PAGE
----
Pete Kiehart for NPR
KHERSON, Ukraine – Just talking in Ukrainian could arrest and even torture them, residents say. Showing a Ukrainian flag was out of the question. They say they suffered daily humiliations and lived in fear during the Russian occupation of this southern Ukrainian city.
“People didn’t take to the streets” except to buy basic necessities like food, said Maryna Zinevych, a 54-year-old who has lived in Kherson all her life. “We were under constant pressure, under constant scrutiny.”
These were just some of the chilling accounts from Kherson residents after 8 1/2 months under Russian occupation.
Today, Ukrainians celebrate and sing patriotic songs in the main square, a week after the withdrawal of Russian troops. But from behind the carnival atmosphere, an image emerges of what civilians endured under Russian rule. They describe cases of detention and abuse in a climate of terror and suspicion.
“We heard these crazy cries at night”
As Zinevych speaks to NPR in the city’s Freedom Square, she carries a glittering Ukrainian flag wrapped around her shoulders like a shawl. Residents around her celebrate the Russian withdrawal. People take selfies with a fat watermelon – a symbol of Kherson.
The joyful scene would have been impossible just eight days ago, before Ukrainian troops retook control.
Zinevych says Kremlin-installed authorities were constantly on the lookout for people they considered “partisan” — anyone who could pass on information to Ukrainian authorities that could undermine the occupation.
And in public everyone had to speak Russian.
“In front of [speaking] the Ukrainian language or [showing] Ukrainian symbols, you could be taken to the basement and tortured,” she says. By “basement” she means detention centers set up by the Russian armed forces.
One such facility was at a police station on the north side of Kherson near Antonivskiy Bridge.
Mariya Kryvoruchko, who lives half a block from the police station, recalls some frightening moments.
“We heard these crazy cries at night,” says Kryvoruchko. “There were screams from the prison of people who were tortured at night. If you opened the window in the summer, we heard it very well.”
While speaking to NPR, an explosion is suddenly heard in the distance. Kryvoruchko does not flinch. “That’s extroverted,” she says, “don’t worry!”
Pete Kiehart for NPR
The 70-year-old says he does not know who was detained or tortured at the police station.
“When I passed the police station, I didn’t even dare to look. [The Russians] were there with guns,” she says.
He was suspected of being part of the underground
One man who says he was held there is Maksym Negrov.
He has returned to the compound to find the cell where he was held from March to mid-April.
“The Russians arrested anyone who had a pro-Ukrainian position,” says Negrov, standing at the now-abandoned police station. Three wrecked vans with their Ukrainian police decals blotted out with red spray paint are in the yard.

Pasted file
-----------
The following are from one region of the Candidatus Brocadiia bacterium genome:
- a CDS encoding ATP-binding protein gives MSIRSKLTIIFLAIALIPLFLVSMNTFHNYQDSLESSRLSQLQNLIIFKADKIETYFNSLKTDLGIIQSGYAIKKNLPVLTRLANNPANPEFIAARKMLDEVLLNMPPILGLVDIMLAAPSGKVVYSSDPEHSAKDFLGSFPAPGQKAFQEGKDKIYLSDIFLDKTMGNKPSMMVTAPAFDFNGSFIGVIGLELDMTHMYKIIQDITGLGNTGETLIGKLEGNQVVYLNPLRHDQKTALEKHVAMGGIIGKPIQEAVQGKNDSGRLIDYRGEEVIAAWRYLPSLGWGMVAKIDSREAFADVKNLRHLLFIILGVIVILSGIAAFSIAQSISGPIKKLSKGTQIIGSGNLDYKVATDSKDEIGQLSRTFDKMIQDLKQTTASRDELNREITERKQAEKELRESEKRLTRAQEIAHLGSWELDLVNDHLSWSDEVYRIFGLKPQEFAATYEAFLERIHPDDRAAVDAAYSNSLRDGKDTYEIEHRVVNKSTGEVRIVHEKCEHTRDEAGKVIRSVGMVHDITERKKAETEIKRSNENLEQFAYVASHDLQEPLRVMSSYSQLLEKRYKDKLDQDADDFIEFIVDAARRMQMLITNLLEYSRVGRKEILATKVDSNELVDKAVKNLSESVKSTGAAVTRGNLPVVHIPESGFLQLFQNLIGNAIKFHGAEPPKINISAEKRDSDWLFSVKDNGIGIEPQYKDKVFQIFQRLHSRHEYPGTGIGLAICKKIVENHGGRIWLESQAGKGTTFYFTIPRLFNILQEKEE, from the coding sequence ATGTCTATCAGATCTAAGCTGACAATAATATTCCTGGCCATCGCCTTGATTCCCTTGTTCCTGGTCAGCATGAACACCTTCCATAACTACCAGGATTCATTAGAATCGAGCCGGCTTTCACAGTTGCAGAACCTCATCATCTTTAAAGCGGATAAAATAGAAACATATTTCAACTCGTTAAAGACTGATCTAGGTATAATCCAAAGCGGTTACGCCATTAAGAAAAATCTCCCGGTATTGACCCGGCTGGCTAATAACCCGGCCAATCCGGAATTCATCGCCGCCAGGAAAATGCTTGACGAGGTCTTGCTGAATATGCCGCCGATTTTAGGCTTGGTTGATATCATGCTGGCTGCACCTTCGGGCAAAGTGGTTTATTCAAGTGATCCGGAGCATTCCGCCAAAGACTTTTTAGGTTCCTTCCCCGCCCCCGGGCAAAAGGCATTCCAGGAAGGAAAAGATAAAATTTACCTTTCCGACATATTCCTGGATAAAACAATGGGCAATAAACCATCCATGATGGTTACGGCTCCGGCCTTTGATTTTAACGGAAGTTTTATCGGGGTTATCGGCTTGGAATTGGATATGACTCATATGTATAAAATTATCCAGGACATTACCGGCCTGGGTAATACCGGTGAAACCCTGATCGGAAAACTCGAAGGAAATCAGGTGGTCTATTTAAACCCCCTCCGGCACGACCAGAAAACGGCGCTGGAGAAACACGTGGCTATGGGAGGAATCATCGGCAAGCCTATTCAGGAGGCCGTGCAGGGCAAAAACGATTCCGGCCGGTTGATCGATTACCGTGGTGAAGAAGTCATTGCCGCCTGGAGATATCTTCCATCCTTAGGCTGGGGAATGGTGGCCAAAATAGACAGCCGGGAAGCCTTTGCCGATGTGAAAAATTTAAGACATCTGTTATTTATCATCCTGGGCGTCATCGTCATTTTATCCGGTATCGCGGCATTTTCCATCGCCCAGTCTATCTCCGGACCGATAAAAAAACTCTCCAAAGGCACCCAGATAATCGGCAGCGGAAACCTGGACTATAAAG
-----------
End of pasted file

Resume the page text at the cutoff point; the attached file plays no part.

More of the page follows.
The Russian captors beat and tortured all the prisoners, he says, including himself.
Negrov, 45, had served in the Ukrainian army when he was younger. “I was detained on suspicion of involvement with the resistance,” he says. “But at the beginning of the war I was just a businessman.”
In the end, he says, the Russians let him go.
Officials are investigating allegations of torture
Dmytro Lubinets, human rights commissioner of Ukraine’s parliament, says his office is investigating allegations of human rights violations and crimes against humanity committed by the occupying Russian army in Kherson.
“These include torture in cellars, enforced disappearances, hostage-taking of civilians and extrajudicial killings,” he said on the Telegram messaging app.
Investigators from the United Nations and human rights organizations also say they are collecting evidence of torture and other abuse.
There is an underground resistance
Another man says he was part of what he calls the “peaceful” underground resistance in Kherson. The 25-year-old only gives his code name, Ivan, because he says he is still involved in covert operations.
“They were constantly trying to arrest us,” he says.
Ivan is the coordinator of a group called the Yellow Ribbon Movement.
“We put up graffiti and yellow ribbons to remind people that Kherson is still Ukraine,” he says.
His group also distributed leaflets and posted flyers to help people resist the Russian occupation. One important message: do not bring a Russian passport.
The Moscow-backed government tried to give residents Russian passports, saying it would make them eligible for food aid and other aid.
“They would try to force you to take their passport,” he says. And for young Ukrainian men, he adds, “their passport is like a ticket to their army.”
According to Ivan, hundreds of men from Kherson were conscripted into the Russian army. There are reports that Russia has drafted Ukrainian men into occupied territories, but NPR has not confirmed how many.
As the Kremlin struggles to get recruits to the front lines, Ivan says, “They want Ukrainians to fight Ukrainians.”
He says that now that Kherson has been released, the celebrations have been inspiring.
He collaborates with activists in Crimea and other Russian-occupied areas on guerrilla information campaigns and spreads the message that, whatever the Kremlin says, those areas are still part of Ukraine.
Pete Kiehart for NPR
Polina Lytvynova contributed to this report.